The world’s dependence on Middle East energy resources has caused the region to have some of the largest carbon footprints per capita worldwide. Not surprisingly, the carbon emissions from UAE are approximately 55 tons per capita, which is more than double the US per capita footprint of 22 tons per year. The MENA region is now gearing up to meet the challenge of global warming, as with the rapid growth of the carbon market. During the last few years, many MENA countries, like UAE, Qatar, Egypt and Saudi Arabia have unveiled multi-billion dollar investment plans in the cleantech sector to portray a ‘green’ image.

There is an urgent need to foster sustainable energy systems, diversify energy sources, and implement energy efficiency measures. The clean development mechanism (CDM), under the Kyoto Protocol, is one of the most important tools to support renewable energy and energy efficiency initiatives in the MENA countries. Some MENA countries have already launched ambitious sustainable energy programs while others are beginning to recognize the need to adopt improved standards of energy efficiency.

 The UAE, cognizant of its role as a major contributor to climate change, has launched several ambitious governmental initiatives aimed at reducing emissions by approximately 40 percent. Masdar, a $15 billion future energy company, will leverage the funds to produce a clean energy portfolio, which will then invest in clean energy technology across the Middle East and North African region. Egypt is the regional CDM leader with twelve projects in the UNFCCC pipeline and many more in the conceptualization phase.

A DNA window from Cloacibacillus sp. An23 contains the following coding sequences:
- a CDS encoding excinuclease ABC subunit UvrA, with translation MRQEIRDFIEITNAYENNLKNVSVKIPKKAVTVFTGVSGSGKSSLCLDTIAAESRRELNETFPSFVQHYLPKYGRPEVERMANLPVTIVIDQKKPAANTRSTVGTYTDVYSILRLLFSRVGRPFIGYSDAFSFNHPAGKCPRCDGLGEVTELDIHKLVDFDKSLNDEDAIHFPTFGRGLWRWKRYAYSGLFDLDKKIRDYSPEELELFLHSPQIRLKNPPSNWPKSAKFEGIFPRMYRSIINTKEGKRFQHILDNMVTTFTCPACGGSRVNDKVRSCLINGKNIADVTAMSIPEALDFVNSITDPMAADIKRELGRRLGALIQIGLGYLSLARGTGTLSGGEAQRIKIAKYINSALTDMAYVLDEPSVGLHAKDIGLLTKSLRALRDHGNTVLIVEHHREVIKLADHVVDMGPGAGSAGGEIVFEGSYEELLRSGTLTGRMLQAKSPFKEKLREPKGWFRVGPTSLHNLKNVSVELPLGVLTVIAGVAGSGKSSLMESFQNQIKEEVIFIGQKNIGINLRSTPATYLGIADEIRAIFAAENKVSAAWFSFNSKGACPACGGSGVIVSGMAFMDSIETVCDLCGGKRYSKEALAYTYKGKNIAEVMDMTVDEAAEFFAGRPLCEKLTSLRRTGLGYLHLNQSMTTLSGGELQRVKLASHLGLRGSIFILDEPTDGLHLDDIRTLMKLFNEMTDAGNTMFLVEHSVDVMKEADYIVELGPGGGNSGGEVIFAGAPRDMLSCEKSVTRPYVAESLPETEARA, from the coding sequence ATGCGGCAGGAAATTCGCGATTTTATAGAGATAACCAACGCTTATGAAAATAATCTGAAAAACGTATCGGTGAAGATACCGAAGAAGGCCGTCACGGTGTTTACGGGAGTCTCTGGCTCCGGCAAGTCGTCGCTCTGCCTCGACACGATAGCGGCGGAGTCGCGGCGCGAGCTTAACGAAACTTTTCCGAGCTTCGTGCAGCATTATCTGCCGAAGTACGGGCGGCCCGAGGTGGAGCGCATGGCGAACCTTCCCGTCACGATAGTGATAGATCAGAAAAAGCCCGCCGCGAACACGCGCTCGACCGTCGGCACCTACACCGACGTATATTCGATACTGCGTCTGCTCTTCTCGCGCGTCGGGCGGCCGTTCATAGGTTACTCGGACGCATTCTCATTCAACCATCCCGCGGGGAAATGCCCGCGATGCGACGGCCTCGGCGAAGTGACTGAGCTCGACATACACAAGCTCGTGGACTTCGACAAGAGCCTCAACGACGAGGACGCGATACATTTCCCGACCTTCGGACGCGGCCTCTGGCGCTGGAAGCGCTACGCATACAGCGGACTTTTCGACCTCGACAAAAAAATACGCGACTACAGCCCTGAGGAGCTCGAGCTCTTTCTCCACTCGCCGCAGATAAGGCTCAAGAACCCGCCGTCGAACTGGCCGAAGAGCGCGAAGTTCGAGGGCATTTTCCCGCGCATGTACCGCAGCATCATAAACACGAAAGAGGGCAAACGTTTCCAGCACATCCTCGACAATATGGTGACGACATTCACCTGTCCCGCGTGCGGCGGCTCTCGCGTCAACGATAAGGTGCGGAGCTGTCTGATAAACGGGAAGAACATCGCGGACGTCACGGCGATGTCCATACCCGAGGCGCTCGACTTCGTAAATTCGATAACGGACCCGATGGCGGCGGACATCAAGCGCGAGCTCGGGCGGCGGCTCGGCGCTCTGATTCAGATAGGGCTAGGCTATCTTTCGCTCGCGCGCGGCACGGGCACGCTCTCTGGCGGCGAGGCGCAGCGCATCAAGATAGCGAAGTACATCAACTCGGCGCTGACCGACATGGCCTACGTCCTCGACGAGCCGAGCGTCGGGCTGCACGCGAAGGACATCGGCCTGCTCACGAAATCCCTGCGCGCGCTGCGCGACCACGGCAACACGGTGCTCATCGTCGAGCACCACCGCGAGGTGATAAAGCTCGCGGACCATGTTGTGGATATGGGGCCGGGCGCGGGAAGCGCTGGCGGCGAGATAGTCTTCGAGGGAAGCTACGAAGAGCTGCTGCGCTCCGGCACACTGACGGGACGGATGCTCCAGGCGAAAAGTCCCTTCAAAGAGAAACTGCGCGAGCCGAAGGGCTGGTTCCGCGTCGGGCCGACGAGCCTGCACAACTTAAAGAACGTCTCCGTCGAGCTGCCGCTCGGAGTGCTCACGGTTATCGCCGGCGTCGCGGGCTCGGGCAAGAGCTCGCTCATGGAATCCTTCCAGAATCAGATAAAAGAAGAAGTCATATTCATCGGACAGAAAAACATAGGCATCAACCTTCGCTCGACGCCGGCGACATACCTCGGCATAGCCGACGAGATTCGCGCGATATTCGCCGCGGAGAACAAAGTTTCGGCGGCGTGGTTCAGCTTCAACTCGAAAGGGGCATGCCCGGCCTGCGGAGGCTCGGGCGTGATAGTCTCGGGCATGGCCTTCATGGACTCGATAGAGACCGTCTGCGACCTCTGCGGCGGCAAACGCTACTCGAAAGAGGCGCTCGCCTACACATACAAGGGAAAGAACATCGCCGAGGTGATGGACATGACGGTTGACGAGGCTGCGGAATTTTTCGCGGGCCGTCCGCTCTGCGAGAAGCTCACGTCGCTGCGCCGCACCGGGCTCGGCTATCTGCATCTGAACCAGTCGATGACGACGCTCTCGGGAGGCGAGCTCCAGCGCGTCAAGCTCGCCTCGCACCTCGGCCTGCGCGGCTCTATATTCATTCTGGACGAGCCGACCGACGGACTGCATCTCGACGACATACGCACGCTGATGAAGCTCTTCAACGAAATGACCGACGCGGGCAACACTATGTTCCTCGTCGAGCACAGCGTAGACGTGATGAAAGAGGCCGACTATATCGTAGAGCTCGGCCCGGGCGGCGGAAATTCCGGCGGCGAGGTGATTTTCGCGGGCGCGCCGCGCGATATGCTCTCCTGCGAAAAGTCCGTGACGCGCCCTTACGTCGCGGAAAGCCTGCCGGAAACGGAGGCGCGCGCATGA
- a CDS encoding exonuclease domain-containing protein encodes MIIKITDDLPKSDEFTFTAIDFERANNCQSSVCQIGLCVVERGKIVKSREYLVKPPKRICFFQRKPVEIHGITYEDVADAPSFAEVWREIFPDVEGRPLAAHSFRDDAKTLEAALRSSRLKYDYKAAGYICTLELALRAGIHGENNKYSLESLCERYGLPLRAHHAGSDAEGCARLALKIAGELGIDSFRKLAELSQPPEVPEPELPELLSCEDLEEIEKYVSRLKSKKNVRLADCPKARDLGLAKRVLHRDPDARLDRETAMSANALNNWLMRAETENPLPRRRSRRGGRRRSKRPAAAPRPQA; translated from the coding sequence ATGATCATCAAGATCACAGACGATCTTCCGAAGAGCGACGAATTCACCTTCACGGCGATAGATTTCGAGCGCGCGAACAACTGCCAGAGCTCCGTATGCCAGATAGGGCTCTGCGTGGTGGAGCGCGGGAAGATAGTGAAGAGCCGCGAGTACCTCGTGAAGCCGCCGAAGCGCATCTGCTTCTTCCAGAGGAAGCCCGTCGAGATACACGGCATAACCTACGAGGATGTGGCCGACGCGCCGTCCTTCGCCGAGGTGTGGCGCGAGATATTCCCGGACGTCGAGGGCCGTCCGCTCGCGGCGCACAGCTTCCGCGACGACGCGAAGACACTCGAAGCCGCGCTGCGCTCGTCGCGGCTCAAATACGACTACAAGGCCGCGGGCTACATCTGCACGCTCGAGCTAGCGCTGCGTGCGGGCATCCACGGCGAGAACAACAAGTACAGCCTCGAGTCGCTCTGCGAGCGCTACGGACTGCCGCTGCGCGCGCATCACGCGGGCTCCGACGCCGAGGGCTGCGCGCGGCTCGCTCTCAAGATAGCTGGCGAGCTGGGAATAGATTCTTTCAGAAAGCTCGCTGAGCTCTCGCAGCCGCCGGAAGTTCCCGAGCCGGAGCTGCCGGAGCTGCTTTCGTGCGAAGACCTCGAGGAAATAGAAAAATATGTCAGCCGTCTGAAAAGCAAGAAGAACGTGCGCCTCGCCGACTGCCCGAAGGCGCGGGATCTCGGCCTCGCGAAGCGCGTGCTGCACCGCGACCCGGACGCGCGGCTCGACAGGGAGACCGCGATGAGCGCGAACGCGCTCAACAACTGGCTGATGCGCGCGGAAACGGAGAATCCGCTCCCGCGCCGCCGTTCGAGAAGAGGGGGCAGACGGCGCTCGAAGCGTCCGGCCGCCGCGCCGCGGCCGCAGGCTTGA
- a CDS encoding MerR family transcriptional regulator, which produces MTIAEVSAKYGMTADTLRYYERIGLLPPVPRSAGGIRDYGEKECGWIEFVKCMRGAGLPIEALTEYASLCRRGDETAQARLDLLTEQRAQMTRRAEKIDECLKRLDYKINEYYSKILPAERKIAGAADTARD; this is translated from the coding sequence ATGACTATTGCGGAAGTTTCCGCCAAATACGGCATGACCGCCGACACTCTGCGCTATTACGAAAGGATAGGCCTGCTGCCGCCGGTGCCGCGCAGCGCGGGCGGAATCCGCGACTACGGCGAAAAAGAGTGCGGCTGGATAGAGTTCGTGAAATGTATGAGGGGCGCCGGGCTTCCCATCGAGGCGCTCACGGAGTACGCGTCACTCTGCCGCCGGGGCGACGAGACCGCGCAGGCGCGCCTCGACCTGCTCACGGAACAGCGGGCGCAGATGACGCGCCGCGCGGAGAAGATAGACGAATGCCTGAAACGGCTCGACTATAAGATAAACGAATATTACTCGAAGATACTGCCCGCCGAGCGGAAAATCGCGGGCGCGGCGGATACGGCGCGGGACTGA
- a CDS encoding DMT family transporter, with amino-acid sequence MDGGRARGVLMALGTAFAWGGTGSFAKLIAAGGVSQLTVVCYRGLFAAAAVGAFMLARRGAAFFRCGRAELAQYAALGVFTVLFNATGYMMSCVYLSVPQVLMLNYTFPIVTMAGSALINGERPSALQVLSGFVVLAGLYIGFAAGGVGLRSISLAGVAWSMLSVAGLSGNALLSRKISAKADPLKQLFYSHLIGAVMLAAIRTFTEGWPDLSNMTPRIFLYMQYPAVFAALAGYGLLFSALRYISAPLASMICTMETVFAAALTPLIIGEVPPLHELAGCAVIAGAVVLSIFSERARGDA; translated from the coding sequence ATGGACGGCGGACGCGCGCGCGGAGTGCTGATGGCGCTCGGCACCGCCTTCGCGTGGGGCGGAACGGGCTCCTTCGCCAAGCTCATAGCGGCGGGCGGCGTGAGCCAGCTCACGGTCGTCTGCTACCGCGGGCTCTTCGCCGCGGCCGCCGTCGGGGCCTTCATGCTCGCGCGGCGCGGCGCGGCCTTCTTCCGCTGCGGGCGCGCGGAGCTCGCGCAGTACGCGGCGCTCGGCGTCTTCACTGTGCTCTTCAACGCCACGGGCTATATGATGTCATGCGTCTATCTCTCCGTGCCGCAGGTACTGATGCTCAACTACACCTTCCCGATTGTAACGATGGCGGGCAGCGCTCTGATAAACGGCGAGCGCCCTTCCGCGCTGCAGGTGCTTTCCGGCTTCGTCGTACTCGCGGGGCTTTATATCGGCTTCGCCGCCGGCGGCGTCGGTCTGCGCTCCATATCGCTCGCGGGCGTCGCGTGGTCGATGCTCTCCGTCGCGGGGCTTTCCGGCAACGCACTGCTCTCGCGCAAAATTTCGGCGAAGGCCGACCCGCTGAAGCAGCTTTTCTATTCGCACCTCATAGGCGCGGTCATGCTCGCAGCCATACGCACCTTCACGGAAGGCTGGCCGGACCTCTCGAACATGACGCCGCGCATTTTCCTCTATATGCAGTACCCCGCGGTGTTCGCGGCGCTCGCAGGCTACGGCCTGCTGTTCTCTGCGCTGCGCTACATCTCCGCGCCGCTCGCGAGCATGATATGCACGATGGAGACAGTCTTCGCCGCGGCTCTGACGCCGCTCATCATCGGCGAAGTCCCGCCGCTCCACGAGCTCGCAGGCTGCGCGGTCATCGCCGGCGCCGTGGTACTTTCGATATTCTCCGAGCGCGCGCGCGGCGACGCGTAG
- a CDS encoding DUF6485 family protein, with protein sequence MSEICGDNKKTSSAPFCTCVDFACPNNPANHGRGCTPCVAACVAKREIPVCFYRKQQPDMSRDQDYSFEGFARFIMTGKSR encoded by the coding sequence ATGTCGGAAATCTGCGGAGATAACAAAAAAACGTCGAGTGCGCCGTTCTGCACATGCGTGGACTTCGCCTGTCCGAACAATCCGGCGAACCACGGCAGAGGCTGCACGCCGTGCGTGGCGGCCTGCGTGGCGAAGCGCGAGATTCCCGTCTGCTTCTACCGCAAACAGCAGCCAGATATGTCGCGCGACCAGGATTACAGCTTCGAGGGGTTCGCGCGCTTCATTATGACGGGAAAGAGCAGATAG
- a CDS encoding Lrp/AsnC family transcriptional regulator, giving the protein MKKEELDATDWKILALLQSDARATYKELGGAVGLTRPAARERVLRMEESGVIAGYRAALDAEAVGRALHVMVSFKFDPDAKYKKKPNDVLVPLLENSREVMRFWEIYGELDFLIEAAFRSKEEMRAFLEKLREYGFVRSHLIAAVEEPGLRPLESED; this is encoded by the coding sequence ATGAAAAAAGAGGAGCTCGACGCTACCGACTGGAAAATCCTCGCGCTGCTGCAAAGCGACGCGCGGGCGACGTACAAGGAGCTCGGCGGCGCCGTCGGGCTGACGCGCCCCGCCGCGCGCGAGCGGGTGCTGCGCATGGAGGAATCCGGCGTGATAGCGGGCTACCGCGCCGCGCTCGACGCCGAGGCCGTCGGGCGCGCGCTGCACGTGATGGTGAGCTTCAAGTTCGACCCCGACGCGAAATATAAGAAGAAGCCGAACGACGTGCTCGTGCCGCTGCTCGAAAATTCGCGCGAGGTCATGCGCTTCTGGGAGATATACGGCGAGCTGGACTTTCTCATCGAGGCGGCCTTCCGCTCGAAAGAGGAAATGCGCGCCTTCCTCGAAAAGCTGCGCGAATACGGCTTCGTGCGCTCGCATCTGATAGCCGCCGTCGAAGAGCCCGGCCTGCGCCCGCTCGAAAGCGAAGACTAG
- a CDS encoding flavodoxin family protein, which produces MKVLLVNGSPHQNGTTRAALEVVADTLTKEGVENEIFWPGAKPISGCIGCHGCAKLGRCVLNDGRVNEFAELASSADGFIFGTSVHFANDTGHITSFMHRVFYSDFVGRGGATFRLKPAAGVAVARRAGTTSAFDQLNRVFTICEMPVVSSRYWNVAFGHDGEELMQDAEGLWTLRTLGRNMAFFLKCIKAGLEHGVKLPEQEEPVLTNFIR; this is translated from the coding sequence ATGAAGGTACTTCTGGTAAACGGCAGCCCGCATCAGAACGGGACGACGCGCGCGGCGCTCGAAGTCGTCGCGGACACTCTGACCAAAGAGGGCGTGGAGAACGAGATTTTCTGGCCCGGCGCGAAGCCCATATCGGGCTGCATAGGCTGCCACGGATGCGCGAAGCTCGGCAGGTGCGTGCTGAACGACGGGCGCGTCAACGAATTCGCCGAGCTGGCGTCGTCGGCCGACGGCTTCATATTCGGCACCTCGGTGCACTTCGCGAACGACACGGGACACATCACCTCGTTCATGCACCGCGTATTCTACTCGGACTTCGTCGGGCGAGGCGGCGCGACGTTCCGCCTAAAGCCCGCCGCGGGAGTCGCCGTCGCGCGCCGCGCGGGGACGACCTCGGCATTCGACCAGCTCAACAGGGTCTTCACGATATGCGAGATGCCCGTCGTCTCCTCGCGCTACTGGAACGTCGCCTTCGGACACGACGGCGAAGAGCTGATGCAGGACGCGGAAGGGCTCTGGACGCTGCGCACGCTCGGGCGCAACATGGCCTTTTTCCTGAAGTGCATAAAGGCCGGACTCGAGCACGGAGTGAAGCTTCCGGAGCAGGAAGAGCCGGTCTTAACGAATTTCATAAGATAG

The MENA region is an attractive CDM destination as it is rich in renewable energy resources and has a robust oil and gas industry. Surprisingly, very few CDM projects are taking place in MENA countries with only 22 CDM projects have been registered to date. The region accounts for only 1.5 percent of global CDM projects and only two percent of emission reduction credits. The two main challenges facing many of these projects are: weak capacity in most MENA countries for identifying, developing and implementing carbon finance projects and securing underlying finance.